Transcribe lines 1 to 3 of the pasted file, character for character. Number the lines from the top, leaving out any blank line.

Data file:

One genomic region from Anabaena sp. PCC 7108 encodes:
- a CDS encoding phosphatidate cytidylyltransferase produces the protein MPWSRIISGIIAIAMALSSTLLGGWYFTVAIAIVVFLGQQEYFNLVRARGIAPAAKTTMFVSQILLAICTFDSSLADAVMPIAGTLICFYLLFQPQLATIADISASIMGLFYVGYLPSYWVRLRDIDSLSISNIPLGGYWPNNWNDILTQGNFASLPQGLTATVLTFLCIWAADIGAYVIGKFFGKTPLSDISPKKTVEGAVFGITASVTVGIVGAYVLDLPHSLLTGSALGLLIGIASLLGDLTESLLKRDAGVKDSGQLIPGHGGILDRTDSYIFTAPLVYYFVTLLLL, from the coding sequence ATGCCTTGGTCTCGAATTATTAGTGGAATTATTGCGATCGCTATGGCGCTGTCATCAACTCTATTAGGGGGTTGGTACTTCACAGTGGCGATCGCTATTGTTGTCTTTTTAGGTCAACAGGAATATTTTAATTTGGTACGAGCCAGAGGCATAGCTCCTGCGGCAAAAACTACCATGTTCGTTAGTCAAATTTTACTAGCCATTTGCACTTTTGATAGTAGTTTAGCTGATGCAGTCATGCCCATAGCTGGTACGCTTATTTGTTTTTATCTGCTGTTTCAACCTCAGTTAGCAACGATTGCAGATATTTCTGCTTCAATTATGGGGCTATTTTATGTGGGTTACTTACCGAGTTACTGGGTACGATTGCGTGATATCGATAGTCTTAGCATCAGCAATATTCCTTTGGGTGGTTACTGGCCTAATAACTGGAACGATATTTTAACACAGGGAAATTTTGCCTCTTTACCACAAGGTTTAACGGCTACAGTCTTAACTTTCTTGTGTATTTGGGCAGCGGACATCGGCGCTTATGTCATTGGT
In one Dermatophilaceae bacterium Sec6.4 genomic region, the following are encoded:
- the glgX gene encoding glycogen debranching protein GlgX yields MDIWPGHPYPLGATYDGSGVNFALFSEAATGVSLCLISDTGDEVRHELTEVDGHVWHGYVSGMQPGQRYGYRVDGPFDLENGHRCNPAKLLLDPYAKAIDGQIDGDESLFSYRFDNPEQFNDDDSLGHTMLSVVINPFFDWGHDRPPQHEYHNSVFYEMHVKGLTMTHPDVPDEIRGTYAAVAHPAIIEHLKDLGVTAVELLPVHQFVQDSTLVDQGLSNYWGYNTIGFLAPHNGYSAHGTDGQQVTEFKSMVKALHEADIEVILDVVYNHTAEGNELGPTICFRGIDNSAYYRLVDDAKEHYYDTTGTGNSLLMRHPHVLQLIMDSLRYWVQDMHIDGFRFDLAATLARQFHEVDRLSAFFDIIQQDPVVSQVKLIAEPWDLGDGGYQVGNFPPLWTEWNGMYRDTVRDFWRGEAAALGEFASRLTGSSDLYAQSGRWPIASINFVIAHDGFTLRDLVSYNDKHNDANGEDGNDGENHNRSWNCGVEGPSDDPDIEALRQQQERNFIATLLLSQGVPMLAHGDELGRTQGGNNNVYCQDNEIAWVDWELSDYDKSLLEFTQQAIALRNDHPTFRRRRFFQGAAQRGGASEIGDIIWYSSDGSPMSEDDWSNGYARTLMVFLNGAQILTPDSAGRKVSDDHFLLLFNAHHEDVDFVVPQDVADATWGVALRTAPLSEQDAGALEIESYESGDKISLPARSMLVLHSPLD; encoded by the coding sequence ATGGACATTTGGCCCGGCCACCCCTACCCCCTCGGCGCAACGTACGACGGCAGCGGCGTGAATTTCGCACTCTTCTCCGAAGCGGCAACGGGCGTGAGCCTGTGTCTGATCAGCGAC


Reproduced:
One genomic region from Anabaena sp. PCC 7108 encodes:
- a CDS encoding phosphatidate cytidylyltransferase produces the protein MPWSRIISGIIAIAMALSSTLLGGWYFTVAIAIVVFLGQQEYFNLVRARGIAPAAKTTMFVSQILLAICTFDSSLADAVMPIAGTLICFYLLFQPQLATIADISASIMGLFYVGYLPSYWVRLRDIDSLSISNIPLGGYWPNNWNDILTQGNFASLPQGLTATVLTFLCIWAADIGAYVIGKFFGKTPLSDISPKKTVEGAVFGITASVTVGIVGAYVLDLPHSLLTGSALGLLIGIASLLGDLTESLLKRDAGVKDSGQLIPGHGGILDRTDSYIFTAPLVYYFVTLLLL, from the coding sequence ATGCCTTGGTCTCGAATTATTAGTGGAATTATTGCGATCGCTATGGCGCTGTCATCAACTCTATTAGGGGGTTGGTACTTCACAGTGGCGATCGCTATTGTTGTCTTTTTAGGTCAACAGGAATATTTTAATTTGGTACGAGCCAGAGGCATAGCTCCTGCGGCAAAAACTACCATGTTCGTTAGTCAAATTTTACTAGCCATTTGCACTTTTGATAGTAGTTTAGCTGATGCAGTCATGCCCATAGCTGGTACGCTTATTTGTTTTTATCTGCTGTTTCAACCTCAGTTAGCAACGATTGCAGATATTTCTGCTTCAATTATGGGGCTATTTTATGTGGGTTACTTACCGAGTTACTGGGTACGATTGCGTGATATCGATAGTCTTAGCATCAGCAATATTCCTTTGGGTGGTTACTGGCCTAATAACTGGAACGATATTTTAACACAGGGAAATTTTGCCTCTTTACCACAAGGTTTAACGGCTACAGTCTTAACTTTCTTGTGTATTTGGGCAGCGGACATCGGCGCTTATGTCATTGGT
In one Dermatophilaceae bacterium Sec6.4 genomic region, the following are encoded: